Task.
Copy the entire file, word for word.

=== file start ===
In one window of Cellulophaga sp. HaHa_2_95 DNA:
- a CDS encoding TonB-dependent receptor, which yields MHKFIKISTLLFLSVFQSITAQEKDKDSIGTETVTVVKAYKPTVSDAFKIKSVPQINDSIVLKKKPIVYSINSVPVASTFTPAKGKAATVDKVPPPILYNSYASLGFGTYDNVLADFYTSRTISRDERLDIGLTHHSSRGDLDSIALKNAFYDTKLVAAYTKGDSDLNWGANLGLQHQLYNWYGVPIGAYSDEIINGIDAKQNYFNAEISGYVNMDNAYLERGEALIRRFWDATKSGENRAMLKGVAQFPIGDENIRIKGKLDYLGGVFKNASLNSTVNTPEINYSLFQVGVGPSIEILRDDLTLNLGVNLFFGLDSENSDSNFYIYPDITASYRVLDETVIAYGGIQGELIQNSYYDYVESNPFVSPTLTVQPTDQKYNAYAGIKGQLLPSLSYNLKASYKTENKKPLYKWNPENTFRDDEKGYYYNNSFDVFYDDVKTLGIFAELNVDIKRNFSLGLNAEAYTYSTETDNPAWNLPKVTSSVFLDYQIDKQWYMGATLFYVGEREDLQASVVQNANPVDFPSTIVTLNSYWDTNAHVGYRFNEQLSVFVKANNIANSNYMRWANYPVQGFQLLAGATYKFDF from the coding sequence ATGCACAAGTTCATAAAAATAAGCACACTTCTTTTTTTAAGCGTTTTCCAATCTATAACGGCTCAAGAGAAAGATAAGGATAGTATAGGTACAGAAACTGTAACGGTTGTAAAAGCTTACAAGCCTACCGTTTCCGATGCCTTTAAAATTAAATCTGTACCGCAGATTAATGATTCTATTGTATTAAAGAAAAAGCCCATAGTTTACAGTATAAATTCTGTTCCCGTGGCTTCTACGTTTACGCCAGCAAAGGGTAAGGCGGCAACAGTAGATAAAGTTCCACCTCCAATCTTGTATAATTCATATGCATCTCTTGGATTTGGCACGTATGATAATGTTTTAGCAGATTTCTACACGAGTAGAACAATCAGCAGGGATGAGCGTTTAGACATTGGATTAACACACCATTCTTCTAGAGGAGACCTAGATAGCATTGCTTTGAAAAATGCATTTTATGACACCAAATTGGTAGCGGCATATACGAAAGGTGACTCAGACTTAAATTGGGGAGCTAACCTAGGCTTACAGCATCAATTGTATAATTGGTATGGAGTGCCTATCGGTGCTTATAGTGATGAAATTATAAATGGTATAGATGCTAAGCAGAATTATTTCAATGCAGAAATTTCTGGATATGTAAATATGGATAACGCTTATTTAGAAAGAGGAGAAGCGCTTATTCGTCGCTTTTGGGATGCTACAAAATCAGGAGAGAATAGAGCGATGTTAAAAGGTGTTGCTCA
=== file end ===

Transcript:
In one window of Cellulophaga sp. HaHa_2_95 DNA:
- a CDS encoding TonB-dependent receptor, which yields MHKFIKISTLLFLSVFQSITAQEKDKDSIGTETVTVVKAYKPTVSDAFKIKSVPQINDSIVLKKKPIVYSINSVPVASTFTPAKGKAATVDKVPPPILYNSYASLGFGTYDNVLADFYTSRTISRDERLDIGLTHHSSRGDLDSIALKNAFYDTKLVAAYTKGDSDLNWGANLGLQHQLYNWYGVPIGAYSDEIINGIDAKQNYFNAEISGYVNMDNAYLERGEALIRRFWDATKSGENRAMLKGVAQFPIGDENIRIKGKLDYLGGVFKNASLNSTVNTPEINYSLFQVGVGPSIEILRDDLTLNLGVNLFFGLDSENSDSNFYIYPDITASYRVLDETVIAYGGIQGELIQNSYYDYVESNPFVSPTLTVQPTDQKYNAYAGIKGQLLPSLSYNLKASYKTENKKPLYKWNPENTFRDDEKGYYYNNSFDVFYDDVKTLGIFAELNVDIKRNFSLGLNAEAYTYSTETDNPAWNLPKVTSSVFLDYQIDKQWYMGATLFYVGEREDLQASVVQNANPVDFPSTIVTLNSYWDTNAHVGYRFNEQLSVFVKANNIANSNYMRWANYPVQGFQLLAGATYKFDF from the coding sequence ATGCACAAGTTCATAAAAATAAGCACACTTCTTTTTTTAAGCGTTTTCCAATCTATAACGGCTCAAGAGAAAGATAAGGATAGTATAGGTACAGAAACTGTAACGGTTGTAAAAGCTTACAAGCCTACCGTTTCCGATGCCTTTAAAATTAAATCTGTACCGCAGATTAATGATTCTATTGTATTAAAGAAAAAGCCCATAGTTTACAGTATAAATTCTGTTCCCGTGGCTTCTACGTTTACGCCAGCAAAGGGTAAGGCGGCAACAGTAGATAAAGTTCCACCTCCAATCTTGTATAATTCATATGCATCTCTTGGATTTGGCACGTATGATAATGTTTTAGCAGATTTCTACACGAGTAGAACAATCAGCAGGGATGAGCGTTTAGACATTGGATTAACACACCATTCTTCTAGAGGAGACCTAGATAGCATTGCTTTGAAAAATGCATTTTATGACACCAAATTGGTAGCGGCATATACGAAAGGTGACTCAGACTTAAATTGGGGAGCTAACCTAGGCTTACAGCATCAATTGTATAATTGGTATGGAGTGCCTATCGGTGCTTATAGTGATGAAATTATAAATGGTATAGATGCTAAGCAGAATTATTTCAATGCAGAAATTTCTGGATATGTAAATATGGATAACGCTTATTTAGAAAGAGGAGAAGCGCTTATTCGTCGCTTTTGGGATGCTACAAAATCAGGAGAGAATAGAGCGATGTTAAAAGGTGTTGCTCA